Acts 10:2 Parallel Verses [⇓ See commentary ⇓]

Acts 10:2, NIV: He and all his family were devout and God-fearing; he gave generously to those in need and prayed to God regularly.

Acts 10:2, ESV: a devout man who feared God with all his household, gave alms generously to the people, and prayed continually to God.

Acts 10:2, KJV: A devout man, and one that feared God with all his house, which gave much alms to the people, and prayed to God alway.

Acts 10:2, NASB: a devout man and one who feared God with all his household, and made many charitable contributions to the Jewish people and prayed to God continually.

Acts 10:2, NLT: He was a devout, God-fearing man, as was everyone in his household. He gave generously to the poor and prayed regularly to God.

Acts 10:2, CSB: He was a devout man and feared God along with his whole household. He did many charitable deeds for the Jewish people and always prayed to God.

What does Acts 10:2 mean? [⇑ See verse text ⇑]

Cornelius is a Roman centurion stationed in Caesarea Maritima, the headquarters of Herod Agrippa I. His job is to protect the king and put down any Jewish rebellion that would threaten Rome's authority over the Jews. But he worships the Jewish God. He is not identified as a proselyte; proselyte men must be circumcised. They must also be recognized as Jews, as Ruth was (Ruth 1:16). Instead, Cornelius is described as a "God-fearer."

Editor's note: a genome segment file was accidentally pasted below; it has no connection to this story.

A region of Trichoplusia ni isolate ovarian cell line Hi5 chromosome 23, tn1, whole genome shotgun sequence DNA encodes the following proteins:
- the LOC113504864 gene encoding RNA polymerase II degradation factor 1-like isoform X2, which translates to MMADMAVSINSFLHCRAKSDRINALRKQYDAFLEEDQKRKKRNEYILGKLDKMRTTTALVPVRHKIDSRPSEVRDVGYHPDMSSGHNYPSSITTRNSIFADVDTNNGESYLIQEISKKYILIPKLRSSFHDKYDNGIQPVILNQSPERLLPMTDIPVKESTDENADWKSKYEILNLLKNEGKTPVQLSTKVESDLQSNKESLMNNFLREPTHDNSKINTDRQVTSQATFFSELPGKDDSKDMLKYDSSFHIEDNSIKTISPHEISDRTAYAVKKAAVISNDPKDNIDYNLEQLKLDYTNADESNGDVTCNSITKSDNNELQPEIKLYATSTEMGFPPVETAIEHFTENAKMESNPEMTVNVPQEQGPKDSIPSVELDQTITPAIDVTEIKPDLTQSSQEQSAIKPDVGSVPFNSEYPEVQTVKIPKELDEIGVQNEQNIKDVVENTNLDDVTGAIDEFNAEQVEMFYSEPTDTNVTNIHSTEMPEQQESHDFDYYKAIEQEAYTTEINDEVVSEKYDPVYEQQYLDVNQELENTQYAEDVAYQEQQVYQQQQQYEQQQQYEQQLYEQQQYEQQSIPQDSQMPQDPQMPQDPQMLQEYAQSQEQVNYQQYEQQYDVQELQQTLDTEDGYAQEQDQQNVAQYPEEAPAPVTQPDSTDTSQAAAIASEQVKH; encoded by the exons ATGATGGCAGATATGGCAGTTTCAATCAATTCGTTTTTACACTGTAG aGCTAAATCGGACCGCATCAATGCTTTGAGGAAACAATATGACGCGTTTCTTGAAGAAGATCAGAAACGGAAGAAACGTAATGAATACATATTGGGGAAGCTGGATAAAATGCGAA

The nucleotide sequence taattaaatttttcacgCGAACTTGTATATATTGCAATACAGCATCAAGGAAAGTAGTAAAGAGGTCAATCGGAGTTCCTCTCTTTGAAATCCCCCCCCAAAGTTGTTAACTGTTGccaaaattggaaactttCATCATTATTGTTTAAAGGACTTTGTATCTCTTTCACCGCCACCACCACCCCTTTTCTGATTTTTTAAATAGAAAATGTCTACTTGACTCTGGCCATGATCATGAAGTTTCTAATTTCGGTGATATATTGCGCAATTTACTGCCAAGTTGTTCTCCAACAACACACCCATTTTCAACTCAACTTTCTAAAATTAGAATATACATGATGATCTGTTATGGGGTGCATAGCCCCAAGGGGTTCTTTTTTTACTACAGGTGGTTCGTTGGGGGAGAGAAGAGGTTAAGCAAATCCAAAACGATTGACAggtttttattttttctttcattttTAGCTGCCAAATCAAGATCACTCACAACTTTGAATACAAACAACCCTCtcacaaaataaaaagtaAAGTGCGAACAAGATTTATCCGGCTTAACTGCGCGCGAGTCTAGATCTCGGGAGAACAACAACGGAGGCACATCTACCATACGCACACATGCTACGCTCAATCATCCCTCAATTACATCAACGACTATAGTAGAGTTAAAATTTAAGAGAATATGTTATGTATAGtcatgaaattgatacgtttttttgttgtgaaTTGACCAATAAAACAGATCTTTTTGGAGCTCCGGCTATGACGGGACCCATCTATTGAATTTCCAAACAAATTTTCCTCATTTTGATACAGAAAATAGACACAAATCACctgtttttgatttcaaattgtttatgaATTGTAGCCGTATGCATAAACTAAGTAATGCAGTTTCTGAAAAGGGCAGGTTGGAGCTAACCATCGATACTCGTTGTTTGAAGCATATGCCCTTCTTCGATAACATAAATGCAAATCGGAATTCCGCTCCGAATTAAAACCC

Emperor worship and the pantheon of capricious Roman gods left something to be desired for many Gentiles in the Roman Empire. Some gravitated to Judaism on the basis of reason and experience. However, Judaism's invisible God and esoteric practices also tempted people who were merely looking for something mystical. Grifters, like Elymas (Acts 13:4–12) and the Jewish sons of Sceva (Acts 19:11–20), used this spiritual hunger for their own gain. Some Romans became converts to Mithraism and some, like the centurion in Capernaum (Matthew 8:5–13) were drawn to Judaism.

Cornelius is not the first centurion to earn the respect of Jews for his giving nature (Acts 10:22). In Capernaum, Jewish elders came to Jesus on behalf of a centurion, asking that Jesus would heal the centurion's servant. They said, "He is worthy to have you do this for him, for he loves our nation, and he is the one who built us our synagogue" (Luke 7:4–5). The centurion showed his faith in Jesus by assuming Jesus could heal at a distance (Luke 7:1–10).